This year, taxpayers will receive an Economic Stimulus Payment. This is a very exciting new program that I will explain using the Q and A format:Tip o' the hat to Simi L...
Q. What is an Economic Stimulus Payment?
A. It is money that the federal government will send to taxpayers.
Q. Where will the government get this money?
A. From taxpayers.
Q. So the government is giving me back my own money?
A. Only a smidgen.
Q. What is the purpose of this payment?
A. The plan is that you will use the money to purchase a high-definition
TV set, thus stimulating the economy.
Q. But isn't that stimulating the economy of China and Japan?
A. Shut up.
Thursday, June 12, 2008
The photo at right (click to enlarge) shows the clumpy dirt in the scoop. It looks to me almost like damp soil, though in the thin and dry Martian atmosphere this can't be the real explanation. The project scientists are trying to figure out what the actual source of the clumpiness is. The photo shows a test of a different way of delivering the dirt to the instrument: they tried vibrating the scoop (using a motorized rasp that's attached to the back of it) to see if that would help the soil more gracefully exit the scoop. Looks like this worked.
Meanwhile, the initial sample of soil delivered a few days ago decided to drop through the screen and into the intrument, to the delight of the project science team. They're not sure exactly why this happened – it could be all the vibrating that they've been doing, or it could be simply that the soil's characteristics changed after a few days in the sun. Whatever the reason, the team now has a sample in the instrument, and they have begun analyzing it. This is one of the key experiments on the lander, so I'm sure there are big sighs of relief being heard right about now...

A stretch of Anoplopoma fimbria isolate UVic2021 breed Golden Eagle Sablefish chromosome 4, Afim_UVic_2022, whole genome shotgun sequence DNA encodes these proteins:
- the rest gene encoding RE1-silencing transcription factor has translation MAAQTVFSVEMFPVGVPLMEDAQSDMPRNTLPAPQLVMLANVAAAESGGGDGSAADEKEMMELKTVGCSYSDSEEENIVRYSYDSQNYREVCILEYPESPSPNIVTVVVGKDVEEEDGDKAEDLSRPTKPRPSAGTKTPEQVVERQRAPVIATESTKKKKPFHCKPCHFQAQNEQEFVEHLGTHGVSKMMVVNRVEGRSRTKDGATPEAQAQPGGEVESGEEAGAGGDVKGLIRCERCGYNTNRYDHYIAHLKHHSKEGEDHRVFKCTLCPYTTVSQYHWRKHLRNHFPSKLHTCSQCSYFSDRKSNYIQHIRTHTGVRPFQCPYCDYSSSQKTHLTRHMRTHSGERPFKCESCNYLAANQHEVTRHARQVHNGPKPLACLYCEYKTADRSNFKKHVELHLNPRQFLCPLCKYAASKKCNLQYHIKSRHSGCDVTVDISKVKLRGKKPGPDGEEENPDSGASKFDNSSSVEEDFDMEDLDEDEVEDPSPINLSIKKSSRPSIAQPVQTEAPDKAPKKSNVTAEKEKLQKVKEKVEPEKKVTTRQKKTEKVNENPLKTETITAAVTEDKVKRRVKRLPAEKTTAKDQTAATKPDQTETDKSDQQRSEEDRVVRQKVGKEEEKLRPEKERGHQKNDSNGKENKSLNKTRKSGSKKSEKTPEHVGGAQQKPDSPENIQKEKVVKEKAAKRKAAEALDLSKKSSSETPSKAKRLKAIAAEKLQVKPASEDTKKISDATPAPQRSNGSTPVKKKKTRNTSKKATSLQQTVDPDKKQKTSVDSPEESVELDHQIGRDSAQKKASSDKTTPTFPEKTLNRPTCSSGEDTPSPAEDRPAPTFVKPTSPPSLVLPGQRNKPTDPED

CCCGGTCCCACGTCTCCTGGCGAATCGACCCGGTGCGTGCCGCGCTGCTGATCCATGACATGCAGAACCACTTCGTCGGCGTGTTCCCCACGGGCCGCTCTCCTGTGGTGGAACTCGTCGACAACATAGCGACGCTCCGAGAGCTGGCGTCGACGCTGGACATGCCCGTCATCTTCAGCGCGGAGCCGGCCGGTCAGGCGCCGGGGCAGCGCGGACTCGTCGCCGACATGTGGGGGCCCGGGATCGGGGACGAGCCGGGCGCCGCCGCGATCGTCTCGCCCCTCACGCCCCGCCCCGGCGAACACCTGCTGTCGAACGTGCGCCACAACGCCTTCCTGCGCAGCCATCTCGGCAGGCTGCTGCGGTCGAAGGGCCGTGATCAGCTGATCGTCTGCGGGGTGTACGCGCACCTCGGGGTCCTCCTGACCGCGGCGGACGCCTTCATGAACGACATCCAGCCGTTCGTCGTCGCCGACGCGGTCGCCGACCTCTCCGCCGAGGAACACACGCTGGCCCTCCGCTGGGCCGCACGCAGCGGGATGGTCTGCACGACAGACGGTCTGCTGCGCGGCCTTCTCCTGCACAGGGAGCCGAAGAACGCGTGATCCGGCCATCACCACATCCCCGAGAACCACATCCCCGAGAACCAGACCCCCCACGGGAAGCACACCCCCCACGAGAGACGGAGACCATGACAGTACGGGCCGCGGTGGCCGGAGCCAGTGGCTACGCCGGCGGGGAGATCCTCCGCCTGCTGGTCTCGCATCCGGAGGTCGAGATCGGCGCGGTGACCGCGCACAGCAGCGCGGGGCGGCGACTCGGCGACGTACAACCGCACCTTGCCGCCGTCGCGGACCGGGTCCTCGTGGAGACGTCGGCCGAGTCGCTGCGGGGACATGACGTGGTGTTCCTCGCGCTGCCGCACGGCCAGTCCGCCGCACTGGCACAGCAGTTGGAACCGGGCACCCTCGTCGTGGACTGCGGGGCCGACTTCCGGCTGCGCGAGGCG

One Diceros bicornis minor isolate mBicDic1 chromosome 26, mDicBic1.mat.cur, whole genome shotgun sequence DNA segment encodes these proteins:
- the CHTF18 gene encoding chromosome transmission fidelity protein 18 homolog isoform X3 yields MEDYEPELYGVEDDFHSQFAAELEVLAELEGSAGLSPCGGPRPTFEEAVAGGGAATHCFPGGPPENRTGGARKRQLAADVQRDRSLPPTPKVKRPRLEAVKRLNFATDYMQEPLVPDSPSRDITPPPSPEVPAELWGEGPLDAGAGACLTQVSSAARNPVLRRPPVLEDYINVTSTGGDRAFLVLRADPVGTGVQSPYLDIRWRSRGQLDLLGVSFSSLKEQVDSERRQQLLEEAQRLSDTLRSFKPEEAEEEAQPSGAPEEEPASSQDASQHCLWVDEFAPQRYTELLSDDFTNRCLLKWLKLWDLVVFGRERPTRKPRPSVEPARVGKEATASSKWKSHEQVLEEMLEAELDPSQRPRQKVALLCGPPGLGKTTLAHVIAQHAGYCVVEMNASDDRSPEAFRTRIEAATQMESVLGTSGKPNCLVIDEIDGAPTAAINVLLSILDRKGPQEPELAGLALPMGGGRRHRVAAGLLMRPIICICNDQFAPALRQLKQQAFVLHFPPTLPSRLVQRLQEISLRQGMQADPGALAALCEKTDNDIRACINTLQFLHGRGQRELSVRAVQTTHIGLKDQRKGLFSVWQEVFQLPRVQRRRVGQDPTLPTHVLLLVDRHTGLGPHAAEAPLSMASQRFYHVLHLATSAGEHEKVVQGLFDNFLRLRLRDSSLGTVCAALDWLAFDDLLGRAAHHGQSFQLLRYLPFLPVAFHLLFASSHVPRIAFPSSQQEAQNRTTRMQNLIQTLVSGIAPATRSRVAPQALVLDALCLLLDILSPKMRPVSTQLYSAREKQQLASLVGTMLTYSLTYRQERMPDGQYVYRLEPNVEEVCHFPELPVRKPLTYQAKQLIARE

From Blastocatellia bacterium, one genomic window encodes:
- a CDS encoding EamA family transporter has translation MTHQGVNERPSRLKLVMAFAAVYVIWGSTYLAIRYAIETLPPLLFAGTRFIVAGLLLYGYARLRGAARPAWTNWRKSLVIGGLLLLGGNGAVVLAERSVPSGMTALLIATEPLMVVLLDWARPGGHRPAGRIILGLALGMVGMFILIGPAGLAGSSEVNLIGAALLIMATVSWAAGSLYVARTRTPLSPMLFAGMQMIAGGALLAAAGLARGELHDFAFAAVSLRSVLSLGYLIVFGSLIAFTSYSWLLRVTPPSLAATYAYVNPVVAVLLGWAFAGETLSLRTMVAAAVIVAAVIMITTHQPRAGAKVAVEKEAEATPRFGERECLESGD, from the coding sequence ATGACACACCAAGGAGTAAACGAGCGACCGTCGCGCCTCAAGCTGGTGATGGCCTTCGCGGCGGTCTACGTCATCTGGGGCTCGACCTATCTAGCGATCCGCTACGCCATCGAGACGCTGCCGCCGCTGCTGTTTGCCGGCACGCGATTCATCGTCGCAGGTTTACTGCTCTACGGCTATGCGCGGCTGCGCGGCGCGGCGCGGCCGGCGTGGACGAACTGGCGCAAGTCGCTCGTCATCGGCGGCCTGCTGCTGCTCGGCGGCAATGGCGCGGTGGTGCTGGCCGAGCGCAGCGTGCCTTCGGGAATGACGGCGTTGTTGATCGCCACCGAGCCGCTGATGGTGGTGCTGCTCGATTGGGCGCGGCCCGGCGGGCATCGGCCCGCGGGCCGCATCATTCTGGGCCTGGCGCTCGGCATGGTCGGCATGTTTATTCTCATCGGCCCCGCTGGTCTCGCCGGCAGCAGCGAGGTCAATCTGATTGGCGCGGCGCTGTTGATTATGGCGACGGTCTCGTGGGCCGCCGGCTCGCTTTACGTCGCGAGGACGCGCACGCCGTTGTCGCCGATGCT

The photo at right shows the two trenches that Phoenix has dug so far: “Dodo” on the left, and “Baby Bear” on the right (click to enlarge). Both trenches show whitish areas that are likely either ice or salts of some kind – with any luck at all, the sample currently being analyzed will give us a clue which it is.
So far the Phoenix lander has had zero technology problems – a very impressive achievement for NASA. For about the same price as delivering a pizza to the International Space Station...
Read the whole thing.
Charles de Gaulle once wrote off the nation of Brazil in six words: "Brazil is not a serious country." How much time is left before someone says the same of the United States?
One thing Brazil and the U.S. have in common is the price of oil: It is priced in dollars, and everyone in the world now knows what the price is. Another commonality is that each country has vast oil reserves in waters off their coastlines.
Here we may draw a line in the waves between the serious and the unserious.
Brazil discovered only yesterday (November) that billions of barrels of oil sit in difficult water beneath a swath of the Santos Basin, 180 miles offshore from Rio de Janeiro and Sao Paulo. The U.S. has known for decades that at least 8.5 billion proven barrels of oil sit off its Pacific, Atlantic and Gulf coasts, with the Interior Department estimating 86 billion barrels of undiscovered oil resources.
When Brazil made this find last November, did its legislature announce that, for fear of oil spills hitting Rio's beaches or altering the climate, it would forgo exploiting these fields?
Of course it didn't. Guilherme Estrella, director of exploration and production for the Brazilian oil company Petrobras, said, "It's an extraordinary position for Brazil to be in." Indeed it is.
At this point in time, is there another country on the face of the earth that would possess the oil and gas reserves held by the United States and refuse to exploit them? Only technical incompetence, as in Mexico, would hold anyone back.
But not us. We won't drill.